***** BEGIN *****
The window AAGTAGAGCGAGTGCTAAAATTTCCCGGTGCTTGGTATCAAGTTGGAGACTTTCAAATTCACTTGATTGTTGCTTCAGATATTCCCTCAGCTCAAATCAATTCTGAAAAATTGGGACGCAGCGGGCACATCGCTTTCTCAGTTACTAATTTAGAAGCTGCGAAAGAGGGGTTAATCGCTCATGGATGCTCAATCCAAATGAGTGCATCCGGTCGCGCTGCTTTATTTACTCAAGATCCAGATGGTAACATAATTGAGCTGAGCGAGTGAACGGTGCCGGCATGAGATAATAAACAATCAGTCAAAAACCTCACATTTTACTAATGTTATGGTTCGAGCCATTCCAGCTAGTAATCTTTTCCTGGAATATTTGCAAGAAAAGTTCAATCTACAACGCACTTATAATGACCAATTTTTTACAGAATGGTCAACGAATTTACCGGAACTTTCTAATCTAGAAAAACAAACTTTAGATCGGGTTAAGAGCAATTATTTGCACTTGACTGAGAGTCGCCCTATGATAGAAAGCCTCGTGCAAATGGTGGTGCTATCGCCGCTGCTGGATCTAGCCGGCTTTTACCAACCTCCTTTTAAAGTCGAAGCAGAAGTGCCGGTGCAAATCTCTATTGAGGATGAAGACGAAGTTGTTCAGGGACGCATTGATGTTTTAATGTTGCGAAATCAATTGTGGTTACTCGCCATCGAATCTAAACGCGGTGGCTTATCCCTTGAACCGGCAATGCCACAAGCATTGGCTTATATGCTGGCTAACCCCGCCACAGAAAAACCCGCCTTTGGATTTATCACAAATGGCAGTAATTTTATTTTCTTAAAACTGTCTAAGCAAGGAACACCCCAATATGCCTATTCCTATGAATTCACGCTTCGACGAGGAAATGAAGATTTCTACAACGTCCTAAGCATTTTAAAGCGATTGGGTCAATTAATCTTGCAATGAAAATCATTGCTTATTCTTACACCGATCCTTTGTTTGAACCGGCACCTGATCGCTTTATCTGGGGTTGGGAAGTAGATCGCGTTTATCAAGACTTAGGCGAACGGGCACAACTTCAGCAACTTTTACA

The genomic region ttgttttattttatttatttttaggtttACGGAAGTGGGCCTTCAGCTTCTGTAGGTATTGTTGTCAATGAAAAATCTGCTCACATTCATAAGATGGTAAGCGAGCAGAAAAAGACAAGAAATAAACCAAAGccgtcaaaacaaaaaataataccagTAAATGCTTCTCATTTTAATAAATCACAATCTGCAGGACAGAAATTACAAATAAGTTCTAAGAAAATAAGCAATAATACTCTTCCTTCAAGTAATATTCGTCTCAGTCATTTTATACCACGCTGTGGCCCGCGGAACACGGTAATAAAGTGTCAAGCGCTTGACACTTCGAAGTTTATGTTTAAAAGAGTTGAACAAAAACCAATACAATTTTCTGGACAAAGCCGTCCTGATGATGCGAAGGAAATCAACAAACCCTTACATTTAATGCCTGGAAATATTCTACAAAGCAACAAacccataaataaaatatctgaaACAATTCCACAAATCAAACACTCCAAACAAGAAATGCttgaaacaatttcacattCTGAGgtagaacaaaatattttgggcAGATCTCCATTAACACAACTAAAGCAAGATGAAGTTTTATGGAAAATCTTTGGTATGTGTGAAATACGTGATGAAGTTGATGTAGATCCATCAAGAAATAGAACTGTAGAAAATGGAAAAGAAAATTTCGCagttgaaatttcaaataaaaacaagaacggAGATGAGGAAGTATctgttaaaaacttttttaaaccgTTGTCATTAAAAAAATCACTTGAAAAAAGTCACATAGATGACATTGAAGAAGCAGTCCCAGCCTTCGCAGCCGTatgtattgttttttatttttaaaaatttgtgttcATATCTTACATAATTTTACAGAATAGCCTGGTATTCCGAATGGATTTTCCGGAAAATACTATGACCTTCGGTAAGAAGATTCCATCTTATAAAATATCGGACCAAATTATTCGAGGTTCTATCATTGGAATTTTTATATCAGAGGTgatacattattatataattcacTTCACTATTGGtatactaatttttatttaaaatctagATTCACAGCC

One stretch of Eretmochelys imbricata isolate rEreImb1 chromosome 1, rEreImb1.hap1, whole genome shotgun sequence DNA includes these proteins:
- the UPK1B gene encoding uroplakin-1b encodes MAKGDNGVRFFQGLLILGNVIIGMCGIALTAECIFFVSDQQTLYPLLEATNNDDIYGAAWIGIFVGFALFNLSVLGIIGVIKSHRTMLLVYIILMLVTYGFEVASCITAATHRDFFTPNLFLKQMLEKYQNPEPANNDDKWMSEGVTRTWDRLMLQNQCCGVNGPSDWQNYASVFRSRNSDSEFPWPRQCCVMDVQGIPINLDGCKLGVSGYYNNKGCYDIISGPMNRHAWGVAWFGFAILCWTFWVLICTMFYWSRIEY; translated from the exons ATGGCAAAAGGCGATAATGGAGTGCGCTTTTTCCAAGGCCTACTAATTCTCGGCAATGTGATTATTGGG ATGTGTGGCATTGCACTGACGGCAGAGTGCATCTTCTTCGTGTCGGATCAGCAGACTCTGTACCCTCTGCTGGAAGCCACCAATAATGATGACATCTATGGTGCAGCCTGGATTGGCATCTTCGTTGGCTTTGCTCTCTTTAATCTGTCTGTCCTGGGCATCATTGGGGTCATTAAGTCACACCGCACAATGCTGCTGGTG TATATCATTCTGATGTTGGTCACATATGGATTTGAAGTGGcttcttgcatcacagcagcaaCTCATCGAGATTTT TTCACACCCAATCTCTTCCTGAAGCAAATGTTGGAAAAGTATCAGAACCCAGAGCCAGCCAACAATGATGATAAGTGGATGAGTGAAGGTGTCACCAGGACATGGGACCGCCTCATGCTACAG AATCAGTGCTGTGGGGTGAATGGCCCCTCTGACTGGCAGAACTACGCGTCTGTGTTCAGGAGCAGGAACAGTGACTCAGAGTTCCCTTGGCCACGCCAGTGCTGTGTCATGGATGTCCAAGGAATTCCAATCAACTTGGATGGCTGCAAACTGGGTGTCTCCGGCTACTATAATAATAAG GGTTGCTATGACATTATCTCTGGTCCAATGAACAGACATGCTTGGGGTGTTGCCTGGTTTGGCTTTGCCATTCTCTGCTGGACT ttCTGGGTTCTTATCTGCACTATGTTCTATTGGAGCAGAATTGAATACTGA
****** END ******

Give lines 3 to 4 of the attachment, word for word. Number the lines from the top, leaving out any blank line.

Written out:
One stretch of Eretmochelys imbricata isolate rEreImb1 chromosome 1, rEreImb1.hap1, whole genome shotgun sequence DNA includes these proteins:
- the UPK1B gene encoding uroplakin-1b encodes MAKGDNGVRFFQGLLILGNVIIGMCGIALTAECIFFVSDQQTLYPLLEATNNDDIYGAAWIGIFVGFALFNLSVLGIIGVIKSHRTMLLVYIILMLVTYGFEVASCITAATHRDFFTPNLFLKQMLEKYQNPEPANNDDKWMSEGVTRTWDRLMLQNQCCGVNGPSDWQNYASVFRSRNSDSEFPWPRQCCVMDVQGIPINLDGCKLGVSGYYNNKGCYDIISGPMNRHAWGVAWFGFAILCWTFWVLICTMFYWSRIEY; translated from the exons ATGGCAAAAGGCGATAATGGAGTGCGCTTTTTCCAAGGCCTACTAATTCTCGGCAATGTGATTATTGGG ATGTGTGGCATTGCACTGACGGCAGAGTGCATCTTCTTCGTGTCGGATCAGCAGACTCTGTACCCTCTGCTGGAAGCCACCAATAATGATGACATCTATGGTGCAGCCTGGATTGGCATCTTCGTTGGCTTTGCTCTCTTTAATCTGTCTGTCCTGGGCATCATTGGGGTCATTAAGTCACACCGCACAATGCTGCTGGTG TATATCATTCTGATGTTGGTCACATATGGATTTGAAGTGGcttcttgcatcacagcagcaaCTCATCGAGATTTT TTCACACCCAATCTCTTCCTGAAGCAAATGTTGGAAAAGTATCAGAACCCAGAGCCAGCCAACAATGATGATAAGTGGATGAGTGAAGGTGTCACCAGGACATGGGACCGCCTCATGCTACAG AATCAGTGCTGTGGGGTGAATGGCCCCTCTGACTGGCAGAACTACGCGTCTGTGTTCAGGAGCAGGAACAGTGACTCAGAGTTCCCTTGGCCACGCCAGTGCTGTGTCATGGATGTCCAAGGAATTCCAATCAACTTGGATGGCTGCAAACTGGGTGTCTCCGGCTACTATAATAATAAG GGTTGCTATGACATTATCTCTGGTCCAATGAACAGACATGCTTGGGGTGTTGCCTGGTTTGGCTTTGCCATTCTCTGCTGGACT ttCTGGGTTCTTATCTGCACTATGTTCTATTGGAGCAGAATTGAATACTGA